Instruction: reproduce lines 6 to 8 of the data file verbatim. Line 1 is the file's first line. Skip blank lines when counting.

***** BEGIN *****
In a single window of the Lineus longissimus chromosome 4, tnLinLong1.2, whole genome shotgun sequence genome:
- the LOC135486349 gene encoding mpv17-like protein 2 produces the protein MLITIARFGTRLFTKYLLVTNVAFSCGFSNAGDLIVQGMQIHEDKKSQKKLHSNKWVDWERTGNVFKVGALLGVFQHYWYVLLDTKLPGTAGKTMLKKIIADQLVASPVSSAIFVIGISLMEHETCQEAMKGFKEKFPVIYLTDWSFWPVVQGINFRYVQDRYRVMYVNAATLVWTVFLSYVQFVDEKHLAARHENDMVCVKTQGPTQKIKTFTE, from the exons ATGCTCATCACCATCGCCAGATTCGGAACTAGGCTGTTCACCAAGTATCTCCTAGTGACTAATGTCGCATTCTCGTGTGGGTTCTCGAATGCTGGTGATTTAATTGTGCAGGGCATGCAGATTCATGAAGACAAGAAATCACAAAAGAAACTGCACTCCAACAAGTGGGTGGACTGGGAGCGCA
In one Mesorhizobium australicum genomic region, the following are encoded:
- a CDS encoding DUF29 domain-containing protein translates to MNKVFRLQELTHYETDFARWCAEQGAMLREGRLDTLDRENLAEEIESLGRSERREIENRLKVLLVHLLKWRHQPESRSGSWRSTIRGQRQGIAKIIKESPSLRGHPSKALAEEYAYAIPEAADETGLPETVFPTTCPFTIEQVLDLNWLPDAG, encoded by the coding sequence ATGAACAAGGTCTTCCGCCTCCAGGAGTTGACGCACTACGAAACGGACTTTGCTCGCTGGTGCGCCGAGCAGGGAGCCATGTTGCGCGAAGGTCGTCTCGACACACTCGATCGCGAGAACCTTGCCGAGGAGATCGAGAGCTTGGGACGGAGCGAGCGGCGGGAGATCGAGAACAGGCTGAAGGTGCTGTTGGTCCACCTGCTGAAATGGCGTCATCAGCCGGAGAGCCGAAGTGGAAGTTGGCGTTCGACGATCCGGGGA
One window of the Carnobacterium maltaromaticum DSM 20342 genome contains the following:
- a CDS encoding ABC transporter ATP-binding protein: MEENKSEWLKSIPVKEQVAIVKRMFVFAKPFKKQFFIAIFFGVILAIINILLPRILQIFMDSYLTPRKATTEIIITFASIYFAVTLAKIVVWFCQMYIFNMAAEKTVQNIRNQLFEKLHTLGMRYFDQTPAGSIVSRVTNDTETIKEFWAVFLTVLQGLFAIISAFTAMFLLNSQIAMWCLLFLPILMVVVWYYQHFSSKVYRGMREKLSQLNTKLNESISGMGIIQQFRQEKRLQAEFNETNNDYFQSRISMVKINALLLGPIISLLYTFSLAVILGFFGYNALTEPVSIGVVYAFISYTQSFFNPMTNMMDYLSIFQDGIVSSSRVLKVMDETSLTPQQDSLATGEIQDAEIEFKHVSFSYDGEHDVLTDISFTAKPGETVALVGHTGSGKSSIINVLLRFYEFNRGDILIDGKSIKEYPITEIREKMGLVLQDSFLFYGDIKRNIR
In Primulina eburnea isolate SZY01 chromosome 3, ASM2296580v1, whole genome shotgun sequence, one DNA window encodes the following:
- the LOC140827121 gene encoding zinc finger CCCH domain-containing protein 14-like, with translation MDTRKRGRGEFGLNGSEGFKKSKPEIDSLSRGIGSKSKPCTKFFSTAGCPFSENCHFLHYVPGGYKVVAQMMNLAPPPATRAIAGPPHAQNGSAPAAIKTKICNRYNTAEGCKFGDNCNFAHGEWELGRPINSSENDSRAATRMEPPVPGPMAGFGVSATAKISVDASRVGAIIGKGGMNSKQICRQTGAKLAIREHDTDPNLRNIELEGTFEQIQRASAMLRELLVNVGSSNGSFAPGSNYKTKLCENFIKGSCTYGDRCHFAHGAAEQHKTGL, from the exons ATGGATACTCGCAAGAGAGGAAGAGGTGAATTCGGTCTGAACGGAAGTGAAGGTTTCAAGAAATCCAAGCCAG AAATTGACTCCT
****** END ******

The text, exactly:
- a CDS encoding ABC transporter ATP-binding protein: MEENKSEWLKSIPVKEQVAIVKRMFVFAKPFKKQFFIAIFFGVILAIINILLPRILQIFMDSYLTPRKATTEIIITFASIYFAVTLAKIVVWFCQMYIFNMAAEKTVQNIRNQLFEKLHTLGMRYFDQTPAGSIVSRVTNDTETIKEFWAVFLTVLQGLFAIISAFTAMFLLNSQIAMWCLLFLPILMVVVWYYQHFSSKVYRGMREKLSQLNTKLNESISGMGIIQQFRQEKRLQAEFNETNNDYFQSRISMVKINALLLGPIISLLYTFSLAVILGFFGYNALTEPVSIGVVYAFISYTQSFFNPMTNMMDYLSIFQDGIVSSSRVLKVMDETSLTPQQDSLATGEIQDAEIEFKHVSFSYDGEHDVLTDISFTAKPGETVALVGHTGSGKSSIINVLLRFYEFNRGDILIDGKSIKEYPITEIREKMGLVLQDSFLFYGDIKRNIR
In Primulina eburnea isolate SZY01 chromosome 3, ASM2296580v1, whole genome shotgun sequence, one DNA window encodes the following:
- the LOC140827121 gene encoding zinc finger CCCH domain-containing protein 14-like, with translation MDTRKRGRGEFGLNGSEGFKKSKPEIDSLSRGIGSKSKPCTKFFSTAGCPFSENCHFLHYVPGGYKVVAQMMNLAPPPATRAIAGPPHAQNGSAPAAIKTKICNRYNTAEGCKFGDNCNFAHGEWELGRPINSSENDSRAATRMEPPVPGPMAGFGVSATAKISVDASRVGAIIGKGGMNSKQICRQTGAKLAIREHDTDPNLRNIELEGTFEQIQRASAMLRELLVNVGSSNGSFAPGSNYKTKLCENFIKGSCTYGDRCHFAHGAAEQHKTGL, from the exons ATGGATACTCGCAAGAGAGGAAGAGGTGAATTCGGTCTGAACGGAAGTGAAGGTTTCAAGAAATCCAAGCCAG AAATTGACTCCT